I have had the same license plate number for most of my driving years. Since sometime in the 1970s. The DR actually represents the initials of David Rodriguez. And as luck would have it, it’s also the abbreviation for “doctor.” One of the main reasons I felt pressured to get my Ph.D. was the fact that every time I looked at my license plates, I saw “Doctor” at the beginning of my plate number. So how did I get this license plate number? Well, my mother was so proud of her license plate, CR 2509, that she wanted me to follow suit. So, she told me how the Illinois Secretary of State allowed vehicle owners to request license plate numbers–two letters, followed by four numbers–and would be assigned to their vehicle if they were available. My mother was Carmen Rodriguez and she lived at 2509 W. Marquette Road, so she requested CR 2509 and she got it because it was available. My mother thought it would be great if I could get DR 2509. She was really excited about the prospect of us having similar license plates. She wasn’t this excited about license plates since we both bought our plates, at her suggestion once again, from Talman Federal Bank. Both of our plates began the letters TF. Unfortunately, I didn’t get DR 2509, much to my mother’s disappointment. But I did get DR 2047. My initials and the year of my death. Okay, the year of my death is just wishful thinking on my part. If I live that long, I’ll be 91. Now that I think of it, perhaps I’ll want a little more time.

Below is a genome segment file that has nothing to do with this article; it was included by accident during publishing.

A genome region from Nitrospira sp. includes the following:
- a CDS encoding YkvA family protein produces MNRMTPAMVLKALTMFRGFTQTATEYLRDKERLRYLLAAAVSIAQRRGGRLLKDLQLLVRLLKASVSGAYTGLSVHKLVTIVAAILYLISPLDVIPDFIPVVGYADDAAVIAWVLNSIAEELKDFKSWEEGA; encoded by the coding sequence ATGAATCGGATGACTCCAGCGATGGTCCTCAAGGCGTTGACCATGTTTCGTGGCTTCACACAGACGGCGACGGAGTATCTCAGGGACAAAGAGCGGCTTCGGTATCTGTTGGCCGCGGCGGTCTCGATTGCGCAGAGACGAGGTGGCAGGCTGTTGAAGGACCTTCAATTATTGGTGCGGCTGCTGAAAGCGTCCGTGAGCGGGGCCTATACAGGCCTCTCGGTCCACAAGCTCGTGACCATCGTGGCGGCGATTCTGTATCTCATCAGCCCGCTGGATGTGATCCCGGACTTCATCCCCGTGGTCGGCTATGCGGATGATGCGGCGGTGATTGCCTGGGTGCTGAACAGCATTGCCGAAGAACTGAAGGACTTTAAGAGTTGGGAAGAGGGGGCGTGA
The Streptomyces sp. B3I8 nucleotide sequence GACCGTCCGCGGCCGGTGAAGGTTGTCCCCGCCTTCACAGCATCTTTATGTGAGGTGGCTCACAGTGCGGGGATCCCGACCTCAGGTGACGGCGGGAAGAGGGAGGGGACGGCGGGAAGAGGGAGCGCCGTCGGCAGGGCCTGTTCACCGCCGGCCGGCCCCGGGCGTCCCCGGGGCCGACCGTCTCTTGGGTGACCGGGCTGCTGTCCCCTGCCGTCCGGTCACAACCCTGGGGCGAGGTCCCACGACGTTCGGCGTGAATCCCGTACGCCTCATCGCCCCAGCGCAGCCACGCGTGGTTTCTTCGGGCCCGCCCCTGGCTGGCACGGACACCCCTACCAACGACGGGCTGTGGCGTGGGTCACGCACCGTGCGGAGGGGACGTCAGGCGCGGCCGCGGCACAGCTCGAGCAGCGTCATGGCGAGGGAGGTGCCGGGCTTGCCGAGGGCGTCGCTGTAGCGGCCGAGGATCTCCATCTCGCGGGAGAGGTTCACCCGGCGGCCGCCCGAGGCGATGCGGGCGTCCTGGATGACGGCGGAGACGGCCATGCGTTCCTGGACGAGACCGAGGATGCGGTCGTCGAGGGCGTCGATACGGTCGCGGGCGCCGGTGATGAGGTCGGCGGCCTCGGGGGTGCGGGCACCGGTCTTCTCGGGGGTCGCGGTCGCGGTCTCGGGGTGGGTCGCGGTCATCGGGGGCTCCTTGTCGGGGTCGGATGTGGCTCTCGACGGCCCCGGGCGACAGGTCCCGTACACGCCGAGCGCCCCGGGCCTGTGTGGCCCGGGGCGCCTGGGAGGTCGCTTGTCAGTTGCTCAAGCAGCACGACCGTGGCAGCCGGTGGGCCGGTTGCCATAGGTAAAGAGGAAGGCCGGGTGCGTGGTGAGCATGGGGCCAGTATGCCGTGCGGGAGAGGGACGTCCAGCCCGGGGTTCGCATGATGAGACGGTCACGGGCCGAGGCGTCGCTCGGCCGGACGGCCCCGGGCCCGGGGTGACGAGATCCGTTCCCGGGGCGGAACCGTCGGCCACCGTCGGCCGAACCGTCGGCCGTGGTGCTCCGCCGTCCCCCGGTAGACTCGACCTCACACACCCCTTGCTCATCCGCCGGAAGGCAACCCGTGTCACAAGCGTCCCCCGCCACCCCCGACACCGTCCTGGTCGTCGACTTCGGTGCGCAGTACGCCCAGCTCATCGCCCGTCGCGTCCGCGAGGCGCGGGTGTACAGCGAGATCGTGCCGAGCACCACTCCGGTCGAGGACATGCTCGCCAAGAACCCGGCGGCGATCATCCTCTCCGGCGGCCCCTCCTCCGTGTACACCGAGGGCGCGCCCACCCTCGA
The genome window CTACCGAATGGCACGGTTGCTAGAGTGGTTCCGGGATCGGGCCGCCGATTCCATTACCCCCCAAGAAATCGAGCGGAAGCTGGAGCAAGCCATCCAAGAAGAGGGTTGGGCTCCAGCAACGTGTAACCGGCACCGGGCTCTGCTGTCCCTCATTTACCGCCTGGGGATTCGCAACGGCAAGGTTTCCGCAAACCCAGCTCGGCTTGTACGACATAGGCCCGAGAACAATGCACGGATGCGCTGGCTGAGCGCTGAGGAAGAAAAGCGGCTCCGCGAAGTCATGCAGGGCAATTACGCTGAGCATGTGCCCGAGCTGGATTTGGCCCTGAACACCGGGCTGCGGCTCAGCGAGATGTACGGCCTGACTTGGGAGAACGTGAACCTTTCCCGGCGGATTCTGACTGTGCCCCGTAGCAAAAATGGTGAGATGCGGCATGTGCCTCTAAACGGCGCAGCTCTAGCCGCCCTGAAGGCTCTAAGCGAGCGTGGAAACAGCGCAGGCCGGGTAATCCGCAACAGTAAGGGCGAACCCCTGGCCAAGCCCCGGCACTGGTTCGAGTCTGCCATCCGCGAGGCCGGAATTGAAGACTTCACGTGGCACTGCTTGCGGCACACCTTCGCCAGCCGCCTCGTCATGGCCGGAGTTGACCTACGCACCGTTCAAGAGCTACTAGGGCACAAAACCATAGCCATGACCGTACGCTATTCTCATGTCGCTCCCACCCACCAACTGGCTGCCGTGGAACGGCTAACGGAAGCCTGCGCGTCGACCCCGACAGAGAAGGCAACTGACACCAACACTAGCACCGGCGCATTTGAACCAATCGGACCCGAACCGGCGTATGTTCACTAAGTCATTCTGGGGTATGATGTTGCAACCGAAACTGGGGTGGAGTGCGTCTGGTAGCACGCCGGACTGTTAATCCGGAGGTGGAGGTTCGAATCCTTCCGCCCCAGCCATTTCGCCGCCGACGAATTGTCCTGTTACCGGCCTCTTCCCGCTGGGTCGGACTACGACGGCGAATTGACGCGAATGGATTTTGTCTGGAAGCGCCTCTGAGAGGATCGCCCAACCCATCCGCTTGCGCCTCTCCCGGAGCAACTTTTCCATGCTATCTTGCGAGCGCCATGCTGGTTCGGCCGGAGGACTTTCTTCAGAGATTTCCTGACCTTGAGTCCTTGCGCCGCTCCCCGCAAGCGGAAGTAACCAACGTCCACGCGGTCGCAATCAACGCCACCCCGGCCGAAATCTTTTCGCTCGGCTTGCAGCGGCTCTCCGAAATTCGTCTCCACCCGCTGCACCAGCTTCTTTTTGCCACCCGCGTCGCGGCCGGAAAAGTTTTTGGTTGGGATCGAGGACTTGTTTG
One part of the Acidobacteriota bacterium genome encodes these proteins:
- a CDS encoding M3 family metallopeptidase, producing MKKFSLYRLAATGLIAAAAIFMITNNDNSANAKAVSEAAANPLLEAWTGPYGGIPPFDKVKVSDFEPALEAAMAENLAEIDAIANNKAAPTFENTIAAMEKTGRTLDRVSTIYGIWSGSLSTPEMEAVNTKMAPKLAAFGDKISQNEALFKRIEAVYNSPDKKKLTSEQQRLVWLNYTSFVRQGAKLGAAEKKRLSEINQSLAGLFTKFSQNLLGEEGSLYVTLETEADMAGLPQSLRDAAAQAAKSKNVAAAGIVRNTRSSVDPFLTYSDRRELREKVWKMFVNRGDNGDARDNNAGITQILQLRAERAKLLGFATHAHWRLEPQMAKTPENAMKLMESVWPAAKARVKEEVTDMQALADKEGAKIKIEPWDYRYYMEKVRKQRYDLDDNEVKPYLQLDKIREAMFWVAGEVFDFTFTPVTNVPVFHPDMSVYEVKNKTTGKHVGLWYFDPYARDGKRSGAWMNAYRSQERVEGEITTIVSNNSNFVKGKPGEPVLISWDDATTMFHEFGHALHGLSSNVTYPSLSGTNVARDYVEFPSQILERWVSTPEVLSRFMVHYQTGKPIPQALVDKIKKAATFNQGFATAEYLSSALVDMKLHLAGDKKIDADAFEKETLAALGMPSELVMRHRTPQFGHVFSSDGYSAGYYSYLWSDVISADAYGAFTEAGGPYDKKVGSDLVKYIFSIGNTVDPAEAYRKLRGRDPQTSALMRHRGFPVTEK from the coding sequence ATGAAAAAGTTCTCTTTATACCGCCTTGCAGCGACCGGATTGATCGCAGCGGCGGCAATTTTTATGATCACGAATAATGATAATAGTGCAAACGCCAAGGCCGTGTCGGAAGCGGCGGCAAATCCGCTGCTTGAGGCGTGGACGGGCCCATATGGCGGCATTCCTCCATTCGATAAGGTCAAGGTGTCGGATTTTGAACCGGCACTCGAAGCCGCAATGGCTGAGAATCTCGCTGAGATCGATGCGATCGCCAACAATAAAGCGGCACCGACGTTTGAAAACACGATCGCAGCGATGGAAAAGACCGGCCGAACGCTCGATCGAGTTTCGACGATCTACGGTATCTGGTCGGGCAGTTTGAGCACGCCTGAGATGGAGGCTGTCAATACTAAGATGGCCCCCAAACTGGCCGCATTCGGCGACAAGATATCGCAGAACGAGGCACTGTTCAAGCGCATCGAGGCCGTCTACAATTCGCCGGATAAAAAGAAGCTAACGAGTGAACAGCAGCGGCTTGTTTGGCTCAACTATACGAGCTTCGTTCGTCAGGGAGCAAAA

In general, not many people have ever noticed that DR represented my initials. Not that I ever pointed it out to anyone either. I did like the fact that my initials made 33% easier to remember my license plate number whenever someone asked for it. However, one day, I had to stop at a red light. I was about three cars back from the light in the left lane on north Ashland Avenue when I hear a car honking its horn. I look in front and to the right and then I finally look in my rearview mirror. But I didn’t see which car was honking. Finally, I look to my left, from whence the honking originates, and see a German import car in the left-turn. Only there are no other cars in front of this car and it’s not pulling up to the stoplight. A man is driving and the female passenger is motioning for me to lower my window. I reluctantly obey. “Your plates are so cool!” She yells even though she’s less than two feet away from me. Her male companion rolls his eyes behind her and she’s oblivious to his disinterest in our conversation. She gives me to thumbs up and as I begin to explain how I got my plate number, they pull away because they have a left arrow. Suddenly, I’m wondering why she thought my plates were cool. Why couldn’t she stay long enough to explain? For weeks I’m mulling over the significance of my plate number to her–and more than likely, no remote interest in my plate by her male companion, which is why he pulled away before she could explain her logic to me. I told a few of my friends about the incident and they all thought it was weird. All I could come up with was that she perhaps thought DR was for “doctor” and 2047 was pronounced, “twenty-four seven” or 24/7. That was the only thing that came to mind and my friends agreed. But to this day, I’m still in suspense!